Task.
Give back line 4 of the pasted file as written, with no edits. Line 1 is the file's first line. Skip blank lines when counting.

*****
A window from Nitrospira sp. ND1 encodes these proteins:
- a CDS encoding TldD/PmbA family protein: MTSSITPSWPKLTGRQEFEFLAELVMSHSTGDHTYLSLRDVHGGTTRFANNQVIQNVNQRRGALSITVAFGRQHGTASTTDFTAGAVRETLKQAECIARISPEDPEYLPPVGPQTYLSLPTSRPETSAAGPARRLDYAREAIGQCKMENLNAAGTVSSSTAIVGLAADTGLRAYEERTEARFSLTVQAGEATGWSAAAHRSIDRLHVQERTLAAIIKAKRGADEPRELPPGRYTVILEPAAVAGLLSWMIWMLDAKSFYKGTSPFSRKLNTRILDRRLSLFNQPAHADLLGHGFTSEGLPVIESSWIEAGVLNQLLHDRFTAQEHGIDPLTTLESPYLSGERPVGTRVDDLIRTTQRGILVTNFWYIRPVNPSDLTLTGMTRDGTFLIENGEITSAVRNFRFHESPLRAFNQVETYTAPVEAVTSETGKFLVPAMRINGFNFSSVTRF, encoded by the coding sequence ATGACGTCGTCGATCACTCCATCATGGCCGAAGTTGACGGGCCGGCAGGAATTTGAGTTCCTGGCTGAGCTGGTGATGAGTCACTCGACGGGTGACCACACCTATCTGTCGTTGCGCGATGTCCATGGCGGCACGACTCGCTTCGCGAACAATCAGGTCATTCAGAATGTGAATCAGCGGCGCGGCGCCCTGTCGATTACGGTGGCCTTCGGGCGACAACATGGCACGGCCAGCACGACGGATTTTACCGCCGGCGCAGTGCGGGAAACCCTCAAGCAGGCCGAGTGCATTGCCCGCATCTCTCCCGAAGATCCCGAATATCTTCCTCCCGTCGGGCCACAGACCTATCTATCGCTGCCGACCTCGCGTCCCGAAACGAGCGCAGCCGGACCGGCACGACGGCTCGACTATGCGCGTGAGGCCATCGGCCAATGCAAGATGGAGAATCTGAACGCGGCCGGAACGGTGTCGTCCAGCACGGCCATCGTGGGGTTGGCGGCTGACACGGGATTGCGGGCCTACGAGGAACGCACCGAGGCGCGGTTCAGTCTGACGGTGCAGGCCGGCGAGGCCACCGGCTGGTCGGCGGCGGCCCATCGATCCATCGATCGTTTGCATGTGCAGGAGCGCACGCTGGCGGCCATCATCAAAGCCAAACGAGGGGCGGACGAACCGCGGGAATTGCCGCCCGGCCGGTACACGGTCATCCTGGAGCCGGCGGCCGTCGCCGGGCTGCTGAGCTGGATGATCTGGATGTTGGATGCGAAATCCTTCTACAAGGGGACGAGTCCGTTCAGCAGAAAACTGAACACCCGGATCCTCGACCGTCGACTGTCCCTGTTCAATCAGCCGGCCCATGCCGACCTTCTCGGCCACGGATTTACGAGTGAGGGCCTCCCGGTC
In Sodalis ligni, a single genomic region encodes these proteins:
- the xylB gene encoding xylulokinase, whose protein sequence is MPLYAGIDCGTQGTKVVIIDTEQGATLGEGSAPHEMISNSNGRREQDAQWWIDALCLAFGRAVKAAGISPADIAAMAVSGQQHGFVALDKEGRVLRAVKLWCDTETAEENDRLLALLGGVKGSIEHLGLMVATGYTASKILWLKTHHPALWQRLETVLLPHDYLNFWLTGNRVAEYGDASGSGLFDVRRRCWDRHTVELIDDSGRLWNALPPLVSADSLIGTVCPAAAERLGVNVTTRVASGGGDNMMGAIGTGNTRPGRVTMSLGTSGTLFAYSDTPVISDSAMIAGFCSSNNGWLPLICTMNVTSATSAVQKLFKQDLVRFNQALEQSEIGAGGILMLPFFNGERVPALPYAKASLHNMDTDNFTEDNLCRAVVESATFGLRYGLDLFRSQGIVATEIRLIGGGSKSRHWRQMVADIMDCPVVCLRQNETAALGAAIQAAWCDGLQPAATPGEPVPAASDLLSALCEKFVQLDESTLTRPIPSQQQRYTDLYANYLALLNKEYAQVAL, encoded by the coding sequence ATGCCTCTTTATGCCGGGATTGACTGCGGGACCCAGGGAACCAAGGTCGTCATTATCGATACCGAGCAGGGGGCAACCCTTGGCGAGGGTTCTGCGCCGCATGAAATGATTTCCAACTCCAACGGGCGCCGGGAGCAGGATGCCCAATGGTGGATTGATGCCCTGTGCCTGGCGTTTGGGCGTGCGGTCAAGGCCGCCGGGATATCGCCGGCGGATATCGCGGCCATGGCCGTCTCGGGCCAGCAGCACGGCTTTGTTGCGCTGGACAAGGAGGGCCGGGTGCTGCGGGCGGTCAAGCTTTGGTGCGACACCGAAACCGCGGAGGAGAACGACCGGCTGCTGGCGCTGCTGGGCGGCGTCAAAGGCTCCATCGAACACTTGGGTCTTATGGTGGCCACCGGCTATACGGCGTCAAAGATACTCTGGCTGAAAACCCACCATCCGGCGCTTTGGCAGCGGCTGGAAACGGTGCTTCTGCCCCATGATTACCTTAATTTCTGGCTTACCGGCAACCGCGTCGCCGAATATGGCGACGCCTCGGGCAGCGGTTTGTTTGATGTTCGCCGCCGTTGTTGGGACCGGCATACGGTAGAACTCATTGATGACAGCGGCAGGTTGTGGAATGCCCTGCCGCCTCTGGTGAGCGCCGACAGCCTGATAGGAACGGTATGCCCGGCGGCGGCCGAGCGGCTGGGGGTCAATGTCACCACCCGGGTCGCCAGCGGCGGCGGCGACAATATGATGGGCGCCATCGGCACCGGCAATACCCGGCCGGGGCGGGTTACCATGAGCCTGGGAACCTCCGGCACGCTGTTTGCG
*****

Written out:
- the xylB gene encoding xylulokinase, whose protein sequence is MPLYAGIDCGTQGTKVVIIDTEQGATLGEGSAPHEMISNSNGRREQDAQWWIDALCLAFGRAVKAAGISPADIAAMAVSGQQHGFVALDKEGRVLRAVKLWCDTETAEENDRLLALLGGVKGSIEHLGLMVATGYTASKILWLKTHHPALWQRLETVLLPHDYLNFWLTGNRVAEYGDASGSGLFDVRRRCWDRHTVELIDDSGRLWNALPPLVSADSLIGTVCPAAAERLGVNVTTRVASGGGDNMMGAIGTGNTRPGRVTMSLGTSGTLFAYSDTPVISDSAMIAGFCSSNNGWLPLICTMNVTSATSAVQKLFKQDLVRFNQALEQSEIGAGGILMLPFFNGERVPALPYAKASLHNMDTDNFTEDNLCRAVVESATFGLRYGLDLFRSQGIVATEIRLIGGGSKSRHWRQMVADIMDCPVVCLRQNETAALGAAIQAAWCDGLQPAATPGEPVPAASDLLSALCEKFVQLDESTLTRPIPSQQQRYTDLYANYLALLNKEYAQVAL, encoded by the coding sequence ATGCCTCTTTATGCCGGGATTGACTGCGGGACCCAGGGAACCAAGGTCGTCATTATCGATACCGAGCAGGGGGCAACCCTTGGCGAGGGTTCTGCGCCGCATGAAATGATTTCCAACTCCAACGGGCGCCGGGAGCAGGATGCCCAATGGTGGATTGATGCCCTGTGCCTGGCGTTTGGGCGTGCGGTCAAGGCCGCCGGGATATCGCCGGCGGATATCGCGGCCATGGCCGTCTCGGGCCAGCAGCACGGCTTTGTTGCGCTGGACAAGGAGGGCCGGGTGCTGCGGGCGGTCAAGCTTTGGTGCGACACCGAAACCGCGGAGGAGAACGACCGGCTGCTGGCGCTGCTGGGCGGCGTCAAAGGCTCCATCGAACACTTGGGTCTTATGGTGGCCACCGGCTATACGGCGTCAAAGATACTCTGGCTGAAAACCCACCATCCGGCGCTTTGGCAGCGGCTGGAAACGGTGCTTCTGCCCCATGATTACCTTAATTTCTGGCTTACCGGCAACCGCGTCGCCGAATATGGCGACGCCTCGGGCAGCGGTTTGTTTGATGTTCGCCGCCGTTGTTGGGACCGGCATACGGTAGAACTCATTGATGACAGCGGCAGGTTGTGGAATGCCCTGCCGCCTCTGGTGAGCGCCGACAGCCTGATAGGAACGGTATGCCCGGCGGCGGCCGAGCGGCTGGGGGTCAATGTCACCACCCGGGTCGCCAGCGGCGGCGGCGACAATATGATGGGCGCCATCGGCACCGGCAATACCCGGCCGGGGCGGGTTACCATGAGCCTGGGAACCTCCGGCACGCTGTTTGCG